I am sure you have heard these infamous words many a time, said with a shake of a head or a look of disappointment perhaps from a grandparent or maybe even a parent “It wasn’t like that back in my day.” I think in these modern times there is a sense from people that the comradeship and close-knit community that was once there when their grandparents were growing up are things of the past, but I beg to differ in this little post today.
A couple of weeks ago I was lucky enough to secure a place in the ballot to take part in the Ride London Event, this saw 20,000 cyclists hit traffic free roads through London and the Surrey villages and towns, completing 100 miles. This event for me brought to light the support and comradeship of local communities – cycling through the stunning Surrey villages and towns I was blown away by the support of strangers choosing to spend their Sunday cheering and encouraging us on our merry way. A true sign that although communities may have grown and are spread over larger areas by no means has the support network waned, people are still willing to give up their time, something that is so precious to make a lasting impact on someone who is a stranger to them.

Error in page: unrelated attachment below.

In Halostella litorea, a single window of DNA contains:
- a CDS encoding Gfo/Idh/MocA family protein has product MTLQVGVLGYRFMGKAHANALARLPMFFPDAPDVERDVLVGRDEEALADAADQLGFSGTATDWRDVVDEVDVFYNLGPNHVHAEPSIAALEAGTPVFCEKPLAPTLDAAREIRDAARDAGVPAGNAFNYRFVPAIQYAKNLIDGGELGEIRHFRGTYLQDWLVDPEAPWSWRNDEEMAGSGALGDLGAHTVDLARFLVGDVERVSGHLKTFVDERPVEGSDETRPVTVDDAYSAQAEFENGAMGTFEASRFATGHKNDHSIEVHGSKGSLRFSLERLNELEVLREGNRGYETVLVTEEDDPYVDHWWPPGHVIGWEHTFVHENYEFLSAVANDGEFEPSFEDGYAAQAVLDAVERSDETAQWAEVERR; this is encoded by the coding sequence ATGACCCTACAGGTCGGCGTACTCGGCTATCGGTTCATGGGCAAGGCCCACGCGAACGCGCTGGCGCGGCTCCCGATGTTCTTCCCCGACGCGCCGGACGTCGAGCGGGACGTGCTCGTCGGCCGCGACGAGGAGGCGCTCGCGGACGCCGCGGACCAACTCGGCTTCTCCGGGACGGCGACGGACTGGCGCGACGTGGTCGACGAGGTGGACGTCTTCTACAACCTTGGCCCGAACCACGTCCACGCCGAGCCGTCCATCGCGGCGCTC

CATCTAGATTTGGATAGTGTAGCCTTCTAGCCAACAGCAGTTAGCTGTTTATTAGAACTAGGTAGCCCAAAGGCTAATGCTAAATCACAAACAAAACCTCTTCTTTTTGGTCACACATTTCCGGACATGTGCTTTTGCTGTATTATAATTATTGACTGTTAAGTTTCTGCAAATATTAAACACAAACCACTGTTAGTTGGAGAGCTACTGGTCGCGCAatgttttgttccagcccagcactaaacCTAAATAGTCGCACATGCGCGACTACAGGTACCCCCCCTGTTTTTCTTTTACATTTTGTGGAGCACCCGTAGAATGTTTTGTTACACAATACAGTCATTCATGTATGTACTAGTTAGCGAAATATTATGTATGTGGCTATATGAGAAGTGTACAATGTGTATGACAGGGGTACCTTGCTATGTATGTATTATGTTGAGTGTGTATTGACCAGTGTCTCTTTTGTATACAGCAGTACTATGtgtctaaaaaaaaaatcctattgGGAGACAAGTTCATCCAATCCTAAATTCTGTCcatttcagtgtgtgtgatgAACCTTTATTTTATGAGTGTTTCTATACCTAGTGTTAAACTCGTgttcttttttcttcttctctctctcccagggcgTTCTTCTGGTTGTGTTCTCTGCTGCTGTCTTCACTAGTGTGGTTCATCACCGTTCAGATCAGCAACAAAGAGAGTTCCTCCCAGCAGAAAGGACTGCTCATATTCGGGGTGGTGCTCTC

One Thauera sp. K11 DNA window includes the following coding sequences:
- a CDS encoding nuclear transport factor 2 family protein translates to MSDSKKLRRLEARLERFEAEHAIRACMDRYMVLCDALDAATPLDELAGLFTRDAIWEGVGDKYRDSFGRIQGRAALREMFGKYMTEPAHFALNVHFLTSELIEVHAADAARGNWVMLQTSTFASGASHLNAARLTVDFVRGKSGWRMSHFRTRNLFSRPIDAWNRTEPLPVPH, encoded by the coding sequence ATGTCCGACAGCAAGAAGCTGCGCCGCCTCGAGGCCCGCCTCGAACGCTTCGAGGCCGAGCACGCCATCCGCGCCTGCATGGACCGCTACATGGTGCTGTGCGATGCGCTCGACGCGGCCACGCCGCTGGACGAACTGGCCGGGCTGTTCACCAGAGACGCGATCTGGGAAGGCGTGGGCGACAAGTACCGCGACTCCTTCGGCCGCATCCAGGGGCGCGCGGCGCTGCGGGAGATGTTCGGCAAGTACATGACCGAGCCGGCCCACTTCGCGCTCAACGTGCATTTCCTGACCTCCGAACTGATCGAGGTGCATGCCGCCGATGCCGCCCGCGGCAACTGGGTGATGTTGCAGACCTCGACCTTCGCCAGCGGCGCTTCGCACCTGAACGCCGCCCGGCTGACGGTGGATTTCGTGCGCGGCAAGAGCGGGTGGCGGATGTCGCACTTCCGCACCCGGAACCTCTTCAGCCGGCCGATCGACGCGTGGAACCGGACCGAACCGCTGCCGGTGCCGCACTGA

I sadly wasn’t looking as cool as this chap
On another note and in support of my argument that chivalry is by no means dead is this article from Time Out , a real testament to human spirit and the strength it can bring…..talking two years on from the London Riots is….
The Barber: Aaron Biber, 91
‘The rioters smashed up my shop and took chairs, razors, tables, the kettle, teabags, even a bag of sugar! I kept thinking: Why? I’ve nothing to steal. The next day, I opened the shop. It’s what I’d done all my life, I didn’t know what else to do. Some locals launched a blog called Keep Aaron Cutting. By the end of two days it had raised £35,000. A month later I opened up with new shutters, windows and electrical fittings. The money left over I gave to charity. Five customers walked in on that first day. One of them was in tears when they saw I was back. Boris Johnson and Prince Charles popped in. Peter Crouch gave me Spurs tickets. The community spirit is amazing. I’ve lost customers, but I’m not packing up. As my father used to say to me in Yiddish, “Arbet makht dos lebn zis.” Work makes life sweet.’
Courtesy and valiance are not things to look back on with nostalgia – they are very much still alive and kicking – so with a sigh of contentment there is no need for that “back in my day” talk, comradeship and community spirit are not things of the past we are very much celebrating them still today.